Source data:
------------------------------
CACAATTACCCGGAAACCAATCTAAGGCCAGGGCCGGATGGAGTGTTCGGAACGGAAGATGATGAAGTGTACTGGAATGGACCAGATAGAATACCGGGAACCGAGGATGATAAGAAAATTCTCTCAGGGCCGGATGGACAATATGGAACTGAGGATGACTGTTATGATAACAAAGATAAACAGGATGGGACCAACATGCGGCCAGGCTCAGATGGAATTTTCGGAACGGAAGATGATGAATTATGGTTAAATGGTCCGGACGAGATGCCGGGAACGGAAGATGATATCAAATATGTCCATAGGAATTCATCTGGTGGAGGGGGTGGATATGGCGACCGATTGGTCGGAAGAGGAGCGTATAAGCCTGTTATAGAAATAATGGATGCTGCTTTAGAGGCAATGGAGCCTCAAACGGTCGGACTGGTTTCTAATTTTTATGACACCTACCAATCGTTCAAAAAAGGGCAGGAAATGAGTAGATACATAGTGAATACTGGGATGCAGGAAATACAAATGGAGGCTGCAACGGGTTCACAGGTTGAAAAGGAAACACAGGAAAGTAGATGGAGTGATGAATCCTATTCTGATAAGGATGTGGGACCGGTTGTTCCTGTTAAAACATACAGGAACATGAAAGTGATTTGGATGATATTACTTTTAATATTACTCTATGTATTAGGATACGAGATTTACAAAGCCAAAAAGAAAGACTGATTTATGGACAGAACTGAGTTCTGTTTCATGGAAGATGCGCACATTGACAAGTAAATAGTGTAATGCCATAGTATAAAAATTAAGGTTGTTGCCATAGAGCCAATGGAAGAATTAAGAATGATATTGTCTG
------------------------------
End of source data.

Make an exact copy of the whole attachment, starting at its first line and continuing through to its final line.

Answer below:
CACAATTACCCGGAAACCAATCTAAGGCCAGGGCCGGATGGAGTGTTCGGAACGGAAGATGATGAAGTGTACTGGAATGGACCAGATAGAATACCGGGAACCGAGGATGATAAGAAAATTCTCTCAGGGCCGGATGGACAATATGGAACTGAGGATGACTGTTATGATAACAAAGATAAACAGGATGGGACCAACATGCGGCCAGGCTCAGATGGAATTTTCGGAACGGAAGATGATGAATTATGGTTAAATGGTCCGGACGAGATGCCGGGAACGGAAGATGATATCAAATATGTCCATAGGAATTCATCTGGTGGAGGGGGTGGATATGGCGACCGATTGGTCGGAAGAGGAGCGTATAAGCCTGTTATAGAAATAATGGATGCTGCTTTAGAGGCAATGGAGCCTCAAACGGTCGGACTGGTTTCTAATTTTTATGACACCTACCAATCGTTCAAAAAAGGGCAGGAAATGAGTAGATACATAGTGAATACTGGGATGCAGGAAATACAAATGGAGGCTGCAACGGGTTCACAGGTTGAAAAGGAAACACAGGAAAGTAGATGGAGTGATGAATCCTATTCTGATAAGGATGTGGGACCGGTTGTTCCTGTTAAAACATACAGGAACATGAAAGTGATTTGGATGATATTACTTTTAATATTACTCTATGTATTAGGATACGAGATTTACAAAGCCAAAAAGAAAGACTGATTTATGGACAGAACTGAGTTCTGTTTCATGGAAGATGCGCACATTGACAAGTAAATAGTGTAATGCCATAGTATAAAAATTAAGGTTGTTGCCATAGAGCCAATGGAAGAATTAAGAATGATATTGTCTG